“Earl’s kept her the majority of the time since Morgan has a bit of a drinking problem,” she lied. Then – the gall! – that woman looked right over at Morgan and smiled.
Morgan would have come straight up out of her seat and grabbed her ex-mother-in-law by the throat and made her choke on her lying words had Johnny Cauldell, Morgan’s lawyer, not put his hand on her thigh and sternly uttered, “Don’t you dare!”
“Well, she don’t even believe in the Bible!” Morgan uttered back.
Morgan was madder than that day Paul Ryan said he would support Donald Trump because what choice did he have other than to support the will of the people? “What choice?” she had screamed at the car radio. “You could choose to have some integrity! You could denounce him as the idiot he is!” Morgan had yelled so loud that day that the construction worker in the pickup at the red light beside her had removed his sunglasses and asked if she needed him to call 911 for assistance. Morgan figured he thought maybe she had gone off her meds. If only fixing her problems were as easy as popping a pill or two.
Of course, if Lonnie Sue was alive she’d remind her daughter that denial never cured nothing.
“Don’t be dumb,” Lonnie Sue admonished Morgan over and over and over again.
That’s how come her to send Morgan that book to begin with. Lonnie Sue understood that Morgan was just doing her level best to hold a lousy marriage together; she didn’t fault her for that. There was Mary Nell to think about, after all, and that sweet child was only two-years old the first time Morgan suspected Earl was poking around town.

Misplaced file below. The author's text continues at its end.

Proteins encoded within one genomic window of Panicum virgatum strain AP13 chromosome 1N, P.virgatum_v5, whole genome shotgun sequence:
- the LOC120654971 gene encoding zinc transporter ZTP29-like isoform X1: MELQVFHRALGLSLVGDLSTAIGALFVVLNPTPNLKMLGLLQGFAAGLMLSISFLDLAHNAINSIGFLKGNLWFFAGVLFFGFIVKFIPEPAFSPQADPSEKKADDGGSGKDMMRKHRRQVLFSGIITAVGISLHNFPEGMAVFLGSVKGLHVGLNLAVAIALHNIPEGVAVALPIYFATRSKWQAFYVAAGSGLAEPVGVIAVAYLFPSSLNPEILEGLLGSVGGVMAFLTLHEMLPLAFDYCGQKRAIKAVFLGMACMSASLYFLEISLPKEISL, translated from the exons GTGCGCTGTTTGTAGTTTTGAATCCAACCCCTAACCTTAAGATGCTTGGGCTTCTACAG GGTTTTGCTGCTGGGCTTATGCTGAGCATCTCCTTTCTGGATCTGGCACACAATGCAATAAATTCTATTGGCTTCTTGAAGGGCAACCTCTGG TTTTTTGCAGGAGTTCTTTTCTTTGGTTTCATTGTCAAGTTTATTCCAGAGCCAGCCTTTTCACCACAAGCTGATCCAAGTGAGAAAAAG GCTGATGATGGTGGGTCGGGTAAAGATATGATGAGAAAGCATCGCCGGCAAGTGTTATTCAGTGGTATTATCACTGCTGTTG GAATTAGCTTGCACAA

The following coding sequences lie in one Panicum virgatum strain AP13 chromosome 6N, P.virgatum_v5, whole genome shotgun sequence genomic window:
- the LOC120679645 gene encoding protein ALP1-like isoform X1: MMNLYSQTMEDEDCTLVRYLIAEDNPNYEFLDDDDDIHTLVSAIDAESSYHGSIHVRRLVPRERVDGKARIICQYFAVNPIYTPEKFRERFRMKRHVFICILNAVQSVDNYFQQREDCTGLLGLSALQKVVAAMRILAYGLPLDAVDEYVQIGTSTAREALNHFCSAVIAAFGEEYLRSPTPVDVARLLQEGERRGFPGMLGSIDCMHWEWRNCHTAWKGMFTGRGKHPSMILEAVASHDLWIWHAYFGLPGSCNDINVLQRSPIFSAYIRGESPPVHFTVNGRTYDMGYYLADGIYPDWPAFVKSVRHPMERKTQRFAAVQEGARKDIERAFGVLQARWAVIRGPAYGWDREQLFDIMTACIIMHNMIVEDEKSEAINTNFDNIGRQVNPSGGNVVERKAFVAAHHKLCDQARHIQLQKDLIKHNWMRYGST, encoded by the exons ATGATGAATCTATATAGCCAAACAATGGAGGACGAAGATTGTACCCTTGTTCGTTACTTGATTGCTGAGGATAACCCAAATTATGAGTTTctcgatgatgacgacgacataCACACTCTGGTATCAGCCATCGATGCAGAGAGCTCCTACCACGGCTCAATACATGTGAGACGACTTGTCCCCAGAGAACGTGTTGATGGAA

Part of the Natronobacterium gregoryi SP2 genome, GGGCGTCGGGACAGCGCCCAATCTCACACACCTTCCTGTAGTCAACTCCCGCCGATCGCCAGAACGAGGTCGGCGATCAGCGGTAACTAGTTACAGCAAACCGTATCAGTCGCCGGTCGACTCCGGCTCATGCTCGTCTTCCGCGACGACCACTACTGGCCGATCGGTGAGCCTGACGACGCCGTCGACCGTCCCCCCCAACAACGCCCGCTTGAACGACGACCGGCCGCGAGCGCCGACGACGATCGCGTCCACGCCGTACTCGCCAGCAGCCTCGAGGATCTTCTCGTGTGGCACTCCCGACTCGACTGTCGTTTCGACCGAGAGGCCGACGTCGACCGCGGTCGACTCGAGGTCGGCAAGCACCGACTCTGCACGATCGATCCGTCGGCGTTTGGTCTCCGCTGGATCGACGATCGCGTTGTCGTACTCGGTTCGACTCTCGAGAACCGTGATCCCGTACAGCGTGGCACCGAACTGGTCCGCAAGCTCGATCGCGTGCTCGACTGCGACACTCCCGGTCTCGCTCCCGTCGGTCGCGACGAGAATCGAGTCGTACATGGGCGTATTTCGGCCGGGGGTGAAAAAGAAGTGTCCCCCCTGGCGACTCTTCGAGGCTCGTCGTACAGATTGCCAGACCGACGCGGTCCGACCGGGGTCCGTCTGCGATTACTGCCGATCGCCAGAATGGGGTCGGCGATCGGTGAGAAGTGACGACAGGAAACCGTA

‘Course Earl swore he’d been faithful (cheaters always lie), that he loved only her. He was quick to qualify, though, that the her he loved was the her Morgan used to be, not the her she was now. What Lonnie Sue understood, but Morgan didn’t seem to grasp, was that Earl had the hots for Morgan back when she was the high school cheerleader who wore short skirts and belonged to another fella. That was the thing about Earl, he was by nature competitive. He was always wanting the thing he didn’t have and never happy with the thing he did have. His competitive spirit made him a miserable man in so many boring ways. Lonnie Sue simply could not for the life of her and all the Dilly Bars at Dairy Queen understand what in the world her heretofore smart and beautiful daughter saw in Earl. That name alone would have sent Lonnie Sue running for the back country.